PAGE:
From Now On, The IRS Will NOT Accept Checks For Payments Over $100 Million

By on September 18, 2015 in ArticlesEntertainment

Heads up future tycoons! If you plan to be a billionaire some day AND you also happen to dislike technology… I have some bad news. From now on, whenever an individual owes the Internal Revenue Service more than $99,999,999, he or she will be required to make that payment electronically via direct deposit. In other words, paper checks will no longer be accepted.

Mark Wilson/Getty Images

Mark Wilson/Getty Images

Why would the IRS make this seemingly-random decision? I mean, money is money, right? It shouldn't matter if it comes as a check, in cash, or through an electronic transaction. Well, apparently the tax agency's check processing equipment is not equipped to process checks that have more than eight digits. So prior to today, all nine digit checks (or greater) had to be processed by a human being. And, as you might imagine, human beings (especially those who choose to work at a government agency like the IRS) tend to make mistakes. On several occasions, very large checks have been lost, mishandled, damaged or just simply not entered correctly.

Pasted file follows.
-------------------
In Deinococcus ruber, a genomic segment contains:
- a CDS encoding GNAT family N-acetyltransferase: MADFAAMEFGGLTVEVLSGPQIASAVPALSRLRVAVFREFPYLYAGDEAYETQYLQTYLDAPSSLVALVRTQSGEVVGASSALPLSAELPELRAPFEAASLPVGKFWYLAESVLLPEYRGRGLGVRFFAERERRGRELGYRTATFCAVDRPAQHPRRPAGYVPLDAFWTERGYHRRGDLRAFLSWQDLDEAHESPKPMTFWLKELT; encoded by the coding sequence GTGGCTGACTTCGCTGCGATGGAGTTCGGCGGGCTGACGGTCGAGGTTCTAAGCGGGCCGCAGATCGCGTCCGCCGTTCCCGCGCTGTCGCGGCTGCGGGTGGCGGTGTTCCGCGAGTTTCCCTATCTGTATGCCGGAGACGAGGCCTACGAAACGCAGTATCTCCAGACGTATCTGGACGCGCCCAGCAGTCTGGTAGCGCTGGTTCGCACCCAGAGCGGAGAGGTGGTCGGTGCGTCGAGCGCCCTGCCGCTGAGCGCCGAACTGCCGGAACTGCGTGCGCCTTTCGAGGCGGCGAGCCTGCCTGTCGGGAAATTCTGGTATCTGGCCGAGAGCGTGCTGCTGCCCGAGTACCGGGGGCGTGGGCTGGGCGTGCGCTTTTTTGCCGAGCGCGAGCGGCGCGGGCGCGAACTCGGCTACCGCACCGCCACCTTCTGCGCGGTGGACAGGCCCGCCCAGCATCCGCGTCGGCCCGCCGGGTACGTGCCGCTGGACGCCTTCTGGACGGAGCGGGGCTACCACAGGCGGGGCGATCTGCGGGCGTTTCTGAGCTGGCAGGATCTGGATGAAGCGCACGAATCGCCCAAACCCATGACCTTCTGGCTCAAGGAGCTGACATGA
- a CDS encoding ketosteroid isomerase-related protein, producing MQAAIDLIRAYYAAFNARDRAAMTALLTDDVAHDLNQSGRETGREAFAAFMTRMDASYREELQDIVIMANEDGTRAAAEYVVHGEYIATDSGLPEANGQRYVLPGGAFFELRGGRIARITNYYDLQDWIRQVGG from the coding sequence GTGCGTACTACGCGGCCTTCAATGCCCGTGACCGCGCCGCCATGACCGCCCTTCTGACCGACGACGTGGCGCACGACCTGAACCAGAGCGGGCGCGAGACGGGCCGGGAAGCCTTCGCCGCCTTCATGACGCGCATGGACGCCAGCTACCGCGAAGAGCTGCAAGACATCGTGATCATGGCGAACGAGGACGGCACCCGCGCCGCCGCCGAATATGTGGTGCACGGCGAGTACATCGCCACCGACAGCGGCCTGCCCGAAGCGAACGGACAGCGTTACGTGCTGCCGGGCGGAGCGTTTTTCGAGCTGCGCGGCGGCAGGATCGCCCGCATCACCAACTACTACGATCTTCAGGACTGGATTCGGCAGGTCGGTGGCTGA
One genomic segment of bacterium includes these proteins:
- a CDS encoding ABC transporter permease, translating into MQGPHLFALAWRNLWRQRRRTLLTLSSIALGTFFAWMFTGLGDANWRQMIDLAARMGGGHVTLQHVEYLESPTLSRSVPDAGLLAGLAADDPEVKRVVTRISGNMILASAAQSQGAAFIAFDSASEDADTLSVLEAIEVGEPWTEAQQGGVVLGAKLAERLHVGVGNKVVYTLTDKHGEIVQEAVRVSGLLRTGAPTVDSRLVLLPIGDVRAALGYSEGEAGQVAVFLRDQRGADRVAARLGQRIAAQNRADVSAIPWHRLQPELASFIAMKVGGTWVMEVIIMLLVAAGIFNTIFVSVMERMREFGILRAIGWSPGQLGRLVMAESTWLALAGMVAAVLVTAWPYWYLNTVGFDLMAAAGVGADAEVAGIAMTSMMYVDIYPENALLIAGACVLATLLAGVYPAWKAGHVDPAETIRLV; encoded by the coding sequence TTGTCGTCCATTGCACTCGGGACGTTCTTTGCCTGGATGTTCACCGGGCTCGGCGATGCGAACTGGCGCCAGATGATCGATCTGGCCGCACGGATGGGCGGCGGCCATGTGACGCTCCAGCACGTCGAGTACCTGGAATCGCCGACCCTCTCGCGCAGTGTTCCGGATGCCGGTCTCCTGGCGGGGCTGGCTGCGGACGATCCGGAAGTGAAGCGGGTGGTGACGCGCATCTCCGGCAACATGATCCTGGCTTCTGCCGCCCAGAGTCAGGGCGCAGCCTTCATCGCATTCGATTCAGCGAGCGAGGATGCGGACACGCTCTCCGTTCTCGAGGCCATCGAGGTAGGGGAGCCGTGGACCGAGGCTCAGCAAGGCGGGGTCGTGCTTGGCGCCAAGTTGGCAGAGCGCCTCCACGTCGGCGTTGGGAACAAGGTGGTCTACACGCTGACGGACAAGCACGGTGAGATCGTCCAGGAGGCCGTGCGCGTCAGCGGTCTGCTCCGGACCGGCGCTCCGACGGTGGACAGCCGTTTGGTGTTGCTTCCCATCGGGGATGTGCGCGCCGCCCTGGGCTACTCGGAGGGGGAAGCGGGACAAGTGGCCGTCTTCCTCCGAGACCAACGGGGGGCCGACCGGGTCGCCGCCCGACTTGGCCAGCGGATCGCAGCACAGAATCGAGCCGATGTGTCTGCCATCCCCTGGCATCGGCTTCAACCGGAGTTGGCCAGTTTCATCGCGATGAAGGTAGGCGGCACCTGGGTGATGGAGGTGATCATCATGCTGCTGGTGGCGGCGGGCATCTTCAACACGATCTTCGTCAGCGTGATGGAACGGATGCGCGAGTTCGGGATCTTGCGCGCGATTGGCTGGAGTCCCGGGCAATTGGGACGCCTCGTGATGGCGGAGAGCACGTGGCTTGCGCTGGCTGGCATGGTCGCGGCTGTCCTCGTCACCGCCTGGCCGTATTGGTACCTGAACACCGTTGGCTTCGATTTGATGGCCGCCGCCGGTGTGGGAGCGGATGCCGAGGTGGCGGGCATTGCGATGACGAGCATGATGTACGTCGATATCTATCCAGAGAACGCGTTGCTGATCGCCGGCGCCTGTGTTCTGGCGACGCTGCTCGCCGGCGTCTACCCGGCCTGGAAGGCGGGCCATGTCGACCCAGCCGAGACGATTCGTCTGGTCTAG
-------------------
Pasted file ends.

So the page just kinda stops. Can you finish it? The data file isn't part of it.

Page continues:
If you're thinking that no one would ever send a paper check for a payment that large, you are wrong. So far in 2015 alone, the IRS has received 14 checks with amounts due over $99.99 million.

Chung Sung-Jun/Getty Images

Chung Sung-Jun/Getty Images

So this is a good news/bad news situation. The good news is if you're writing this large of a check, it means you have made an absolutely insane amount of money. The bad news is, you're gonna have to take few minutes to familiarize yourself with the world of electronic payments.

And while we're on the subject of extremely large checks, here are two of my all time favorite check-related CNW stories:

1. What's The Biggest Check Ever Written In History?

2. This Is What A $974 Million Divorce Settlement Check Looks Like

Articles Written by Brian Warner
Prior to launching Celebrity Net Worth, Brian spent seven years as the Managing Editor of one of the largest entertainment portals on the internet. Before that, Brian attended Georgetown University where he double majored in finance and marketing. A native of Northern California, Brian currently resides in Los Angeles. Follow him on Google+.
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